• Location: A strategic location is key to the success of any business. Therefore, before establishing yourself, always think about the best place to establish your business that will positively contribute to the . cultural tourism experience or product you are offering. 
  • Digital strategies & storytelling campaigns: Online and offline channels of communication have become increasingly important to reach new audiences. The number of interactions with other producers, intermediaries, and customers has never been higher. New forms of digital campaign strategies with creative storytelling practices can allow you to reach promising new target audiences, such as digital nomads who are rapidly populating the world and breaking down the barriers between work and tourism..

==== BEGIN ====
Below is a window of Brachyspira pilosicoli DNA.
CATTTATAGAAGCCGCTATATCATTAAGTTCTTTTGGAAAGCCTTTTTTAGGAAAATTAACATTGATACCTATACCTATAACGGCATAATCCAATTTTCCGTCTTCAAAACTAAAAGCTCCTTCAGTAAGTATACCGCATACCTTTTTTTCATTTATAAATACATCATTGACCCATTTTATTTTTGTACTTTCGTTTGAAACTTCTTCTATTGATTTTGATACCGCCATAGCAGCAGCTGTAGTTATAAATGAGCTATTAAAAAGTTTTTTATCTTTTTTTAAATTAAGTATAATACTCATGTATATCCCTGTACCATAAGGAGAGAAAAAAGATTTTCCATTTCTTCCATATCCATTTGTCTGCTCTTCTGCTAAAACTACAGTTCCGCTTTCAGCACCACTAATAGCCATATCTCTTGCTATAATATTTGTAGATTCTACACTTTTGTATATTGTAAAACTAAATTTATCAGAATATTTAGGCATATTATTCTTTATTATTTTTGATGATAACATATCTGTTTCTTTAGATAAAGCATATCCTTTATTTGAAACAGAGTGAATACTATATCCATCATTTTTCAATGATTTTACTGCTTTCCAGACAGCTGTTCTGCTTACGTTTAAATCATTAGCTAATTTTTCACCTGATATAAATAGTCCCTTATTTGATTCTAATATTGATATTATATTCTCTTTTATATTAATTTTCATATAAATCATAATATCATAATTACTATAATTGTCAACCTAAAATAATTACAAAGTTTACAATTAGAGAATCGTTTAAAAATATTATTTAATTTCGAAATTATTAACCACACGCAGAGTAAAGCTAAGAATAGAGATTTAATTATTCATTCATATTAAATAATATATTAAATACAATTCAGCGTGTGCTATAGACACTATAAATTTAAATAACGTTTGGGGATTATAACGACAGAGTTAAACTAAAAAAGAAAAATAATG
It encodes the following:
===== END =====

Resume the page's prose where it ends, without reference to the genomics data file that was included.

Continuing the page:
• Knowledge & training courses:  Constantly improving your soft skills is a necessity to become a successful entrepreneur. A positive attitude towards learning in a collaborative environment is an invaluable asset. Social platforms can offer a wide range of courses to help develop your entrepreneurial skills or introduce you to new developments in the tourism sector, such as the ecotourism trend or cutting edge technologies that can give your tourism SME a competitive edge.  Knowledge, constant improvement, and collaborative learning practices are keys for success.